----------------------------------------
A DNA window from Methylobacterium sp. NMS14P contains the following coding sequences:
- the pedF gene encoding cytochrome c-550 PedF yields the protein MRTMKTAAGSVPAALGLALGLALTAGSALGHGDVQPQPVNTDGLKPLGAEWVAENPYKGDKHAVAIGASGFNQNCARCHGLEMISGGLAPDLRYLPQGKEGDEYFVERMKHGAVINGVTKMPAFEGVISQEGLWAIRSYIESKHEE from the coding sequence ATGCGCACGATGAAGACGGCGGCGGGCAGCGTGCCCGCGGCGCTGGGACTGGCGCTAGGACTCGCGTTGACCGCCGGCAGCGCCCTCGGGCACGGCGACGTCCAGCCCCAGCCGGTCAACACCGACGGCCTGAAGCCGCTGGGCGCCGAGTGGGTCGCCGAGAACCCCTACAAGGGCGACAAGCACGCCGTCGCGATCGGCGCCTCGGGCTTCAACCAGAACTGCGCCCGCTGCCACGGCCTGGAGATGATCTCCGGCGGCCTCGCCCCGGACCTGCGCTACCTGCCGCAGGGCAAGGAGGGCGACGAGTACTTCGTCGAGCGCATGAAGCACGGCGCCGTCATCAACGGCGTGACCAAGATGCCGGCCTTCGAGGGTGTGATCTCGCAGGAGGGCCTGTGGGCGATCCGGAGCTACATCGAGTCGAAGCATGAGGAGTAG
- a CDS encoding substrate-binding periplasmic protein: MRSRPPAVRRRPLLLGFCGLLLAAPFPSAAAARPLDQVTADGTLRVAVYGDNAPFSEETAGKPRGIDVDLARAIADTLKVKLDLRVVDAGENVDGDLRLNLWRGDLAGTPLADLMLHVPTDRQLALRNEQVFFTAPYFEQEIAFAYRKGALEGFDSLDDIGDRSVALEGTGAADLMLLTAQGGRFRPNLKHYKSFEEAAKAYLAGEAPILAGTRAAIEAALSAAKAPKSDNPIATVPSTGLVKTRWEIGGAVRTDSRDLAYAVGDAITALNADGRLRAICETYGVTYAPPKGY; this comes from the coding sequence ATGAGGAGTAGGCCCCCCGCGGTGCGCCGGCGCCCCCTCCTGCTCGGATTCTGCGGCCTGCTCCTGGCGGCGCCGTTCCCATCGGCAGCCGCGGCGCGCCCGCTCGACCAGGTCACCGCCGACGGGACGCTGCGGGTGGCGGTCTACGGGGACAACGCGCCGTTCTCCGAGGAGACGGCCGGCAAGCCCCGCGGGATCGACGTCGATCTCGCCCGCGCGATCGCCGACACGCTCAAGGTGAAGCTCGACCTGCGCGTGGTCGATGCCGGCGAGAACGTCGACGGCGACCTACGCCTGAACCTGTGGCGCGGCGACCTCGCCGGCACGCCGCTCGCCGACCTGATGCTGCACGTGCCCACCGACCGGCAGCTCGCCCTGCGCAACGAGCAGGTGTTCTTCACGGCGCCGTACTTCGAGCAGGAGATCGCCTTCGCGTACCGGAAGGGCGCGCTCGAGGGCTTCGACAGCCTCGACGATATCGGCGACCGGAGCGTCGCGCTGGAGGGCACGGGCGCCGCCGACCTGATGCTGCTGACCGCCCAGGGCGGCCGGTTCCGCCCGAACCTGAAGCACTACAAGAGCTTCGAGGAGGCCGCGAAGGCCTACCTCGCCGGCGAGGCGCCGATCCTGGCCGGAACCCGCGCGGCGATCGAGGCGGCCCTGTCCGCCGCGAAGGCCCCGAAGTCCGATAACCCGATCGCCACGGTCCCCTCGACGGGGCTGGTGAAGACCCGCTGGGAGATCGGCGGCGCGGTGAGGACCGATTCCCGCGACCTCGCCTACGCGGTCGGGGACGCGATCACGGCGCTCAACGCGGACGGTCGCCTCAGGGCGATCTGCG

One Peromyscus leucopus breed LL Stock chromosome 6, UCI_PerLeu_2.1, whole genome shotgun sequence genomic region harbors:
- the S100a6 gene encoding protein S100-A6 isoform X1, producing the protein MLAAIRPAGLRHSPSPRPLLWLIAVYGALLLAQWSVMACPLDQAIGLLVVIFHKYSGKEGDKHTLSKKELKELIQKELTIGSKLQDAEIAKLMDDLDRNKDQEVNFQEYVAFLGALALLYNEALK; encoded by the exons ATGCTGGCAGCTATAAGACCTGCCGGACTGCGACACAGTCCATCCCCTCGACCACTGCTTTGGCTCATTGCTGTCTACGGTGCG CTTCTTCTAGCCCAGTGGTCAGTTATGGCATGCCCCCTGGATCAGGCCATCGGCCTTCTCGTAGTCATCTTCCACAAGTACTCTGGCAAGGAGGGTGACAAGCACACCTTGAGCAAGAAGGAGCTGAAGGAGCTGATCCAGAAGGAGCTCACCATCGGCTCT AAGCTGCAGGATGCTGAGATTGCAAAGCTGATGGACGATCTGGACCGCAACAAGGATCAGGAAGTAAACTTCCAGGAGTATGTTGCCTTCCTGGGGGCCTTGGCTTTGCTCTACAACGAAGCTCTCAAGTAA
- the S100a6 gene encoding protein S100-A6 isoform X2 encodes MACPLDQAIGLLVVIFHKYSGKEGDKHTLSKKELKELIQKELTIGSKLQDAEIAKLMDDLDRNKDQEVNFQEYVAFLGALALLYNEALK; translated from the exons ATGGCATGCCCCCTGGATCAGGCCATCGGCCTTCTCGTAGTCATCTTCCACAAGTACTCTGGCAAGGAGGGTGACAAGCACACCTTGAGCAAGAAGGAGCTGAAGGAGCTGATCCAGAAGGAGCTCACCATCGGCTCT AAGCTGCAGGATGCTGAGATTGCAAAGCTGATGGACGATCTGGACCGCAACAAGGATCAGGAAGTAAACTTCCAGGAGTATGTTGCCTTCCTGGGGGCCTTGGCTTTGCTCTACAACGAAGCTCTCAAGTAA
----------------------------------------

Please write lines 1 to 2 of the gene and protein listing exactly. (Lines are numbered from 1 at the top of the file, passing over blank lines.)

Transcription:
A DNA window from Methylobacterium sp. NMS14P contains the following coding sequences:
- the pedF gene encoding cytochrome c-550 PedF yields the protein MRTMKTAAGSVPAALGLALGLALTAGSALGHGDVQPQPVNTDGLKPLGAEWVAENPYKGDKHAVAIGASGFNQNCARCHGLEMISGGLAPDLRYLPQGKEGDEYFVERMKHGAVINGVTKMPAFEGVISQEGLWAIRSYIESKHEE from the coding sequence ATGCGCACGATGAAGACGGCGGCGGGCAGCGTGCCCGCGGCGCTGGGACTGGCGCTAGGACTCGCGTTGACCGCCGGCAGCGCCCTCGGGCACGGCGACGTCCAGCCCCAGCCGGTCAACACCGACGGCCTGAAGCCGCTGGGCGCCGAGTGGGTCGCCGAGAACCCCTACAAGGGCGACAAGCACGCCGTCGCGATCGGCGCCTCGGGCTTCAACCAGAACTGCGCCCGCTGCCACGGCCTGGAGATGATCTCCGGCGGCCTCGCCCCGGACCTGCGCTACCTGCCGCAGGGCAAGGAGGGCGACGAGTACTTCGTCGAGCGCATGAAGCACGGCGCCGTCATCAACGGCGTGACCAAGATGCCGGCCTTCGAGGGTGTGATCTCGCAGGAGGGCCTGTGGGCGATCCGGAGCTACATCGAGTCGAAGCATGAGGAGTAG